I’ll back up. I have four daughters, and two and half of them are picky eaters. While I’d had some success in improving their eating with a few strategies here and there, I wanted to see a more fundamental shift, not just an occasional willingness to eat a vegetable. About a year and a half ago, I started researching picky eating. I suspected the story was bigger than finding a magical recipe that would make my kids like spinach. My research confirmed my suspicions: Picky eating was a complex issue with many causes. And each one of my kids probably identified with several of the root causes to varying degrees. So I decided to create a program that focused on root causes, something beyond tips and recipes. I invited Food Network viewers into my home to watch and learn along with us. The result was the unique Food Network Web series called The Picky Eaters Project. By the time we completed the program ourselves and the cameras came down from our family dining room (we called it “carrot cam” because it spied on us all throughout dinner!), my girls were eating foods I never dreamed they would (Margaux liked peas?!) and had started making their own wise choices about healthy eating (Charlotte was reading cereal labels before choosing a box). The response from fellow parents of picky eaters was tremendous, and we were thrilled that The Picky Eaters Project was included as a Webby honoree last year.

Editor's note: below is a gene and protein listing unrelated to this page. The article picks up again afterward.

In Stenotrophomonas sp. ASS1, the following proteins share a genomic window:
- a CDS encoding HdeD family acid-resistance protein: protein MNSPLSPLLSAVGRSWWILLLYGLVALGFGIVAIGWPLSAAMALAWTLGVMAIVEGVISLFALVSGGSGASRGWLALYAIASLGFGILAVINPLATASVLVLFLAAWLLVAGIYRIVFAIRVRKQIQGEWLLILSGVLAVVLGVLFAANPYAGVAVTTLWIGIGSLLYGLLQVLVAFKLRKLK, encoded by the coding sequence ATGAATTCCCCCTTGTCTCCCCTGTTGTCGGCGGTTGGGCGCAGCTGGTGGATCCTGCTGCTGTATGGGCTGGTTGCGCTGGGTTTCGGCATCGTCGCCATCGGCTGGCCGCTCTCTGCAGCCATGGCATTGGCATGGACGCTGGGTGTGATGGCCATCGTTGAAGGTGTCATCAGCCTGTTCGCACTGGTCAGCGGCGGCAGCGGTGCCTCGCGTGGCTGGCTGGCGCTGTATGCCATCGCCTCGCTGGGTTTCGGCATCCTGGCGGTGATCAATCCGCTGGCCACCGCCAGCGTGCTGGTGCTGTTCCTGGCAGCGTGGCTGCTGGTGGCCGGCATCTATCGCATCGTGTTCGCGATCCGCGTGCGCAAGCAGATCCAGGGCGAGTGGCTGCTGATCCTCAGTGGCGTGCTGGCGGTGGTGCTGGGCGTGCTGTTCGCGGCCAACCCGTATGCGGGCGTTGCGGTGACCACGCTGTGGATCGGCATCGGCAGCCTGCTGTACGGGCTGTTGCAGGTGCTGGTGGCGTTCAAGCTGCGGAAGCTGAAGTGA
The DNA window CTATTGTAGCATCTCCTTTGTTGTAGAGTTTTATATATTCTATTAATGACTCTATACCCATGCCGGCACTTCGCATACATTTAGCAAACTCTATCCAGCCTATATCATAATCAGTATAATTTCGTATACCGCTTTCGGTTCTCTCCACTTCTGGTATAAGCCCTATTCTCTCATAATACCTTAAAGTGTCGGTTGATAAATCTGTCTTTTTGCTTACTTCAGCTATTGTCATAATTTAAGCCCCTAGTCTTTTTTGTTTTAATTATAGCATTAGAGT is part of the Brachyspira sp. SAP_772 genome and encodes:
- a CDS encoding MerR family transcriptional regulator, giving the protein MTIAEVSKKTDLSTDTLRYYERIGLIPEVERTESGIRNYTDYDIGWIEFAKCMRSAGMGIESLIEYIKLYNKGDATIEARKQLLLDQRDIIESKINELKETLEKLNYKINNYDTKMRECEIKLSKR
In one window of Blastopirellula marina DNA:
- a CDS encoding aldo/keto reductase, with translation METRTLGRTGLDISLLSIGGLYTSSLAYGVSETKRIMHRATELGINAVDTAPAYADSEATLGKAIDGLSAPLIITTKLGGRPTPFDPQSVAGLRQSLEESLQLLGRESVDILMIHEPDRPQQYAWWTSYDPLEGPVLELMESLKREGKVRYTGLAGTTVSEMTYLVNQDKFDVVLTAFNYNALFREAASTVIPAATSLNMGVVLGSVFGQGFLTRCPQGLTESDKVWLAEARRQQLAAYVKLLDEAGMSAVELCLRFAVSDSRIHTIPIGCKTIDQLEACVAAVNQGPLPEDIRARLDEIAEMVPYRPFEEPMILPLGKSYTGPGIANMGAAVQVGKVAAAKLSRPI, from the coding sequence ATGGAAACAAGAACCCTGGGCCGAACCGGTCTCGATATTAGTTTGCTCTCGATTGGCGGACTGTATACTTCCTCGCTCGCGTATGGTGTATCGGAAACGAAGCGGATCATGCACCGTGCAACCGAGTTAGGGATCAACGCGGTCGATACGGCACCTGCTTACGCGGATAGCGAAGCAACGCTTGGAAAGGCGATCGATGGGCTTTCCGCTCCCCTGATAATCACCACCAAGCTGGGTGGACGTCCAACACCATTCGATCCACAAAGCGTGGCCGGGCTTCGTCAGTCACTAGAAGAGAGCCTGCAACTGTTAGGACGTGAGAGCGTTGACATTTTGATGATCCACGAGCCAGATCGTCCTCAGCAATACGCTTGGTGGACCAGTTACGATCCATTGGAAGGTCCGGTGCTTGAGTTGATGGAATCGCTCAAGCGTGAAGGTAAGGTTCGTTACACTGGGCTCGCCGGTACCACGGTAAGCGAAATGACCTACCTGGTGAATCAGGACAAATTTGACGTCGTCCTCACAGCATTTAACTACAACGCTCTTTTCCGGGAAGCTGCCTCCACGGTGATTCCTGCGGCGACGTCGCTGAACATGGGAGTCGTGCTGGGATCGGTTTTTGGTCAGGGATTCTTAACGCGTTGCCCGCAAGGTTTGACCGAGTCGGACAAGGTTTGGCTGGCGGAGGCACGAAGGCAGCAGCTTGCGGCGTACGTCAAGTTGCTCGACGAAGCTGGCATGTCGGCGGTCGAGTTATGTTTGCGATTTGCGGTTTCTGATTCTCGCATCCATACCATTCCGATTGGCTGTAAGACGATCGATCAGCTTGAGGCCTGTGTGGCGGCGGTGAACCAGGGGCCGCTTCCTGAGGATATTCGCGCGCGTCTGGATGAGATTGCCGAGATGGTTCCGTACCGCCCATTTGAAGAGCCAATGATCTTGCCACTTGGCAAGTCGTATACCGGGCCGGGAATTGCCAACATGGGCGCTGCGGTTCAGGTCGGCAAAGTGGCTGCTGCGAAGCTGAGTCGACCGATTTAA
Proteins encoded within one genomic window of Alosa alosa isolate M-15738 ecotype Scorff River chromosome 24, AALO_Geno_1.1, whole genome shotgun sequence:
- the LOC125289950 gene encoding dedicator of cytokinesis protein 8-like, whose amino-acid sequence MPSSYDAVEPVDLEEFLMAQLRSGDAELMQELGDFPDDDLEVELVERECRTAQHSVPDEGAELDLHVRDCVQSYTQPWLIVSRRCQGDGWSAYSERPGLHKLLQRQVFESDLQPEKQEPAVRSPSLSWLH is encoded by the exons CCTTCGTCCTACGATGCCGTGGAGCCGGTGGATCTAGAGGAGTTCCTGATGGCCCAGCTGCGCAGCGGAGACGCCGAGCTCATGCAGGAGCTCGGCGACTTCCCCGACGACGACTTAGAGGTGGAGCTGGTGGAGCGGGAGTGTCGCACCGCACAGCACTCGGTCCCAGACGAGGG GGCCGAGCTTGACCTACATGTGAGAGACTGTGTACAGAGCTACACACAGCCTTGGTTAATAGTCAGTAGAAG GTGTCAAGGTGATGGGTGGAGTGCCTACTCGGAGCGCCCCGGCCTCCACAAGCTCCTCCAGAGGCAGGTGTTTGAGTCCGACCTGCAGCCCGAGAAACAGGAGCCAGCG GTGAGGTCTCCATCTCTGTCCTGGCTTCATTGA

by Jamie Lisanti, August 20th, 2014